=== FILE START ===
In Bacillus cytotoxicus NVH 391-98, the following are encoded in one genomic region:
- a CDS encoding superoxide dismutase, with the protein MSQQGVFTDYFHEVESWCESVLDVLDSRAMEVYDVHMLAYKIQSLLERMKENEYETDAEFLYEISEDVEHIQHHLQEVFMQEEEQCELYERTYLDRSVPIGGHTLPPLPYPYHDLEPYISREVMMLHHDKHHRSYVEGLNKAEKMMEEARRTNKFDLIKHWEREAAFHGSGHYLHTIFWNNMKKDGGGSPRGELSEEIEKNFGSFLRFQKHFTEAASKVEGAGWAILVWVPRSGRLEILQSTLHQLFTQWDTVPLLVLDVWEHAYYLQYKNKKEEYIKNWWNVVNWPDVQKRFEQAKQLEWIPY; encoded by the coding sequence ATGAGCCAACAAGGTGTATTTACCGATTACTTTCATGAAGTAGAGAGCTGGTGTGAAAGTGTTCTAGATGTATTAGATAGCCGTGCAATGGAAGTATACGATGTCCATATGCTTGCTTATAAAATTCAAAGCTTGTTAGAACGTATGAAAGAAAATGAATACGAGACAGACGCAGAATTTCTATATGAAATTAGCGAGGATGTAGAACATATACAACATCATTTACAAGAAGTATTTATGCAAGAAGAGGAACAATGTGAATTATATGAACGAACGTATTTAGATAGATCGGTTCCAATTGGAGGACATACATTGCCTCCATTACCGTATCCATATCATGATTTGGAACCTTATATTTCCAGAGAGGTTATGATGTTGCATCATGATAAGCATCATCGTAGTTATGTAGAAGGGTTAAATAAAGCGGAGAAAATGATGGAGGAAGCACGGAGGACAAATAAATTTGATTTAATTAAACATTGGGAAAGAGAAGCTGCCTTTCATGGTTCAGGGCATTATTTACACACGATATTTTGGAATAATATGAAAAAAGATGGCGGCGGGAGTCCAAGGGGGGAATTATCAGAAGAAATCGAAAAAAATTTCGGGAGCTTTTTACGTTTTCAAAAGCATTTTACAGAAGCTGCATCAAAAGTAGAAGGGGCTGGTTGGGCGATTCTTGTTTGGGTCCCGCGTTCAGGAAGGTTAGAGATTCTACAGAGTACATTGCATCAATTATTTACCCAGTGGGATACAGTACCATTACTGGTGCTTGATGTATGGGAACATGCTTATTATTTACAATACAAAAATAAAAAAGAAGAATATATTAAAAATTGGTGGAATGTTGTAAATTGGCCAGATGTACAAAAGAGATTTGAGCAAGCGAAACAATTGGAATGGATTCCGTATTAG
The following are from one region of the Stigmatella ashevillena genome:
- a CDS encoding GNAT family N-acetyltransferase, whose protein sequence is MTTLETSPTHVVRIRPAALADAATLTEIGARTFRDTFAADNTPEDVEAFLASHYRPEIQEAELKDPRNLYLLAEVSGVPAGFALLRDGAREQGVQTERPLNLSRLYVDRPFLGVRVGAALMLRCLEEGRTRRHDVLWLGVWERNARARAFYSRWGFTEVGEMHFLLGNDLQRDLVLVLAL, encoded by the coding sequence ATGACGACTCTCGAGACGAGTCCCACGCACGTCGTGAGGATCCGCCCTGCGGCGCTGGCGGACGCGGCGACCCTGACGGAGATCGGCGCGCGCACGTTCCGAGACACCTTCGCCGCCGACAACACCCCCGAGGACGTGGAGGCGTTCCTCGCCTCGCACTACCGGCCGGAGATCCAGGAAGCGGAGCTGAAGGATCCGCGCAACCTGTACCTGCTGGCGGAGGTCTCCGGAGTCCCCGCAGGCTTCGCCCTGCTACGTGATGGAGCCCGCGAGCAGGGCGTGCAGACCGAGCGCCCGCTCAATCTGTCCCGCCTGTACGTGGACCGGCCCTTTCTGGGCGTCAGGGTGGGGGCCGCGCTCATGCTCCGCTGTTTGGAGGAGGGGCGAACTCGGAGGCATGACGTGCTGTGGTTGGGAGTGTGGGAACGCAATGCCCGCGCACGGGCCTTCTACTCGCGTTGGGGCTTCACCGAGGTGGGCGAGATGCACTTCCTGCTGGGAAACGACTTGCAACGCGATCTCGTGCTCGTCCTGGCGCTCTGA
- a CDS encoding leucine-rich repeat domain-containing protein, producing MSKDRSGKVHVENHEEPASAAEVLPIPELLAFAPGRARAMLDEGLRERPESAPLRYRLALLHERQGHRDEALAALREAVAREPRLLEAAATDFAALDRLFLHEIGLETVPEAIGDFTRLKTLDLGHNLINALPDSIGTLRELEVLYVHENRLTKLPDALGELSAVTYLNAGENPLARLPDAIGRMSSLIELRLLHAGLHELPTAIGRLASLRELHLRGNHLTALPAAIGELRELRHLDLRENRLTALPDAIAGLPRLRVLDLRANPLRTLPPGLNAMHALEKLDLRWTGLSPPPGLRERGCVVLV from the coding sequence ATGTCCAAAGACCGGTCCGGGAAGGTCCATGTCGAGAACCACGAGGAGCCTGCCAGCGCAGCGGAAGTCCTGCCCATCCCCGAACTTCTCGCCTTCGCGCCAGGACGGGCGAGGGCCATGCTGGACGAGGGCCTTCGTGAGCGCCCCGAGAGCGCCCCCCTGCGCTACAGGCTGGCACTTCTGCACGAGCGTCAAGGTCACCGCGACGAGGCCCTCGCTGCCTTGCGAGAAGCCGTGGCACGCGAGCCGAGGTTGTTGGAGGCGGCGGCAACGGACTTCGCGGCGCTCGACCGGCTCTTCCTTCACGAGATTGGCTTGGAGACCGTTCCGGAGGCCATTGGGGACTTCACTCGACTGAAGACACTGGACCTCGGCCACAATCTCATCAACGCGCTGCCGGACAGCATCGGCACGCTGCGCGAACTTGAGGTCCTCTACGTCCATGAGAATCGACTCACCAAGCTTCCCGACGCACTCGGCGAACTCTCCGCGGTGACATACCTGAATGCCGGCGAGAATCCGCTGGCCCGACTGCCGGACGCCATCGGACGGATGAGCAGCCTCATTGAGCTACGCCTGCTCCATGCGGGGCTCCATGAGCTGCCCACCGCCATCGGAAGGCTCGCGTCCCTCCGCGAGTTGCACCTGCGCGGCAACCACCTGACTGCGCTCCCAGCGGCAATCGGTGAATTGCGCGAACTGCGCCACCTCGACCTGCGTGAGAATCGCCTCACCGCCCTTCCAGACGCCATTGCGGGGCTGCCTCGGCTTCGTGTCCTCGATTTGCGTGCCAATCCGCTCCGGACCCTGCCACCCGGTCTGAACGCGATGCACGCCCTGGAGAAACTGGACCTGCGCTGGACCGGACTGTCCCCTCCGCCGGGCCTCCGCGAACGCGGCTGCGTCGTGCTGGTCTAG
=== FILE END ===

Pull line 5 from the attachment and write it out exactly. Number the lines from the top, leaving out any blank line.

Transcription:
- a CDS encoding leucine-rich repeat domain-containing protein, producing MSKDRSGKVHVENHEEPASAAEVLPIPELLAFAPGRARAMLDEGLRERPESAPLRYRLALLHERQGHRDEALAALREAVAREPRLLEAAATDFAALDRLFLHEIGLETVPEAIGDFTRLKTLDLGHNLINALPDSIGTLRELEVLYVHENRLTKLPDALGELSAVTYLNAGENPLARLPDAIGRMSSLIELRLLHAGLHELPTAIGRLASLRELHLRGNHLTALPAAIGELRELRHLDLRENRLTALPDAIAGLPRLRVLDLRANPLRTLPPGLNAMHALEKLDLRWTGLSPPPGLRERGCVVLV from the coding sequence ATGTCCAAAGACCGGTCCGGGAAGGTCCATGTCGAGAACCACGAGGAGCCTGCCAGCGCAGCGGAAGTCCTGCCCATCCCCGAACTTCTCGCCTTCGCGCCAGGACGGGCGAGGGCCATGCTGGACGAGGGCCTTCGTGAGCGCCCCGAGAGCGCCCCCCTGCGCTACAGGCTGGCACTTCTGCACGAGCGTCAAGGTCACCGCGACGAGGCCCTCGCTGCCTTGCGAGAAGCCGTGGCACGCGAGCCGAGGTTGTTGGAGGCGGCGGCAACGGACTTCGCGGCGCTCGACCGGCTCTTCCTTCACGAGATTGGCTTGGAGACCGTTCCGGAGGCCATTGGGGACTTCACTCGACTGAAGACACTGGACCTCGGCCACAATCTCATCAACGCGCTGCCGGACAGCATCGGCACGCTGCGCGAACTTGAGGTCCTCTACGTCCATGAGAATCGACTCACCAAGCTTCCCGACGCACTCGGCGAACTCTCCGCGGTGACATACCTGAATGCCGGCGAGAATCCGCTGGCCCGACTGCCGGACGCCATCGGACGGATGAGCAGCCTCATTGAGCTACGCCTGCTCCATGCGGGGCTCCATGAGCTGCCCACCGCCATCGGAAGGCTCGCGTCCCTCCGCGAGTTGCACCTGCGCGGCAACCACCTGACTGCGCTCCCAGCGGCAATCGGTGAATTGCGCGAACTGCGCCACCTCGACCTGCGTGAGAATCGCCTCACCGCCCTTCCAGACGCCATTGCGGGGCTGCCTCGGCTTCGTGTCCTCGATTTGCGTGCCAATCCGCTCCGGACCCTGCCACCCGGTCTGAACGCGATGCACGCCCTGGAGAAACTGGACCTGCGCTGGACCGGACTGTCCCCTCCGCCGGGCCTCCGCGAACGCGGCTGCGTCGTGCTGGTCTAG